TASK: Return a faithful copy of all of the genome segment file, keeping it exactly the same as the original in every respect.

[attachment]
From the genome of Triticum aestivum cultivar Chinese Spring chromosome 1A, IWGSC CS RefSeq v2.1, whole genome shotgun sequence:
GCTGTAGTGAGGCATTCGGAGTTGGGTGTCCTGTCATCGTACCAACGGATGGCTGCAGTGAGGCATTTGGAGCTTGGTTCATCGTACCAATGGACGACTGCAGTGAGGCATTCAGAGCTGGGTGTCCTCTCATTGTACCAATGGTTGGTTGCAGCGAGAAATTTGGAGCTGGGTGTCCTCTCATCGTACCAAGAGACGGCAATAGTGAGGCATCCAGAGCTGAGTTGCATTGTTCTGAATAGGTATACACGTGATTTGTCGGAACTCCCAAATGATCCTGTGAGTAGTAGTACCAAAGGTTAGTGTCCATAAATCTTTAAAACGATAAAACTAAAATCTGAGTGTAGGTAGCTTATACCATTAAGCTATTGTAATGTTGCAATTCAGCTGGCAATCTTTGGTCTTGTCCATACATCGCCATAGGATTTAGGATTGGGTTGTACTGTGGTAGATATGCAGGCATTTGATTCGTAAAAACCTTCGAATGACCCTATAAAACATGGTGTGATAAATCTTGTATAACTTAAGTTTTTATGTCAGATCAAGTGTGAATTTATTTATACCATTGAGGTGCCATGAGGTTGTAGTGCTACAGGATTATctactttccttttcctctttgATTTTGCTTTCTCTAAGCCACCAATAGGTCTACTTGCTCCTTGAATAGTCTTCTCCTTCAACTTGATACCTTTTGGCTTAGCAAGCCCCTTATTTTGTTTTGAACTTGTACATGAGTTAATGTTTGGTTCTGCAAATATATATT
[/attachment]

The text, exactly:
From the genome of Triticum aestivum cultivar Chinese Spring chromosome 1A, IWGSC CS RefSeq v2.1, whole genome shotgun sequence:
GCTGTAGTGAGGCATTCGGAGTTGGGTGTCCTGTCATCGTACCAACGGATGGCTGCAGTGAGGCATTTGGAGCTTGGTTCATCGTACCAATGGACGACTGCAGTGAGGCATTCAGAGCTGGGTGTCCTCTCATTGTACCAATGGTTGGTTGCAGCGAGAAATTTGGAGCTGGGTGTCCTCTCATCGTACCAAGAGACGGCAATAGTGAGGCATCCAGAGCTGAGTTGCATTGTTCTGAATAGGTATACACGTGATTTGTCGGAACTCCCAAATGATCCTGTGAGTAGTAGTACCAAAGGTTAGTGTCCATAAATCTTTAAAACGATAAAACTAAAATCTGAGTGTAGGTAGCTTATACCATTAAGCTATTGTAATGTTGCAATTCAGCTGGCAATCTTTGGTCTTGTCCATACATCGCCATAGGATTTAGGATTGGGTTGTACTGTGGTAGATATGCAGGCATTTGATTCGTAAAAACCTTCGAATGACCCTATAAAACATGGTGTGATAAATCTTGTATAACTTAAGTTTTTATGTCAGATCAAGTGTGAATTTATTTATACCATTGAGGTGCCATGAGGTTGTAGTGCTACAGGATTATctactttccttttcctctttgATTTTGCTTTCTCTAAGCCACCAATAGGTCTACTTGCTCCTTGAATAGTCTTCTCCTTCAACTTGATACCTTTTGGCTTAGCAAGCCCCTTATTTTGTTTTGAACTTGTACATGAGTTAATGTTTGGTTCTGCAAATATATATT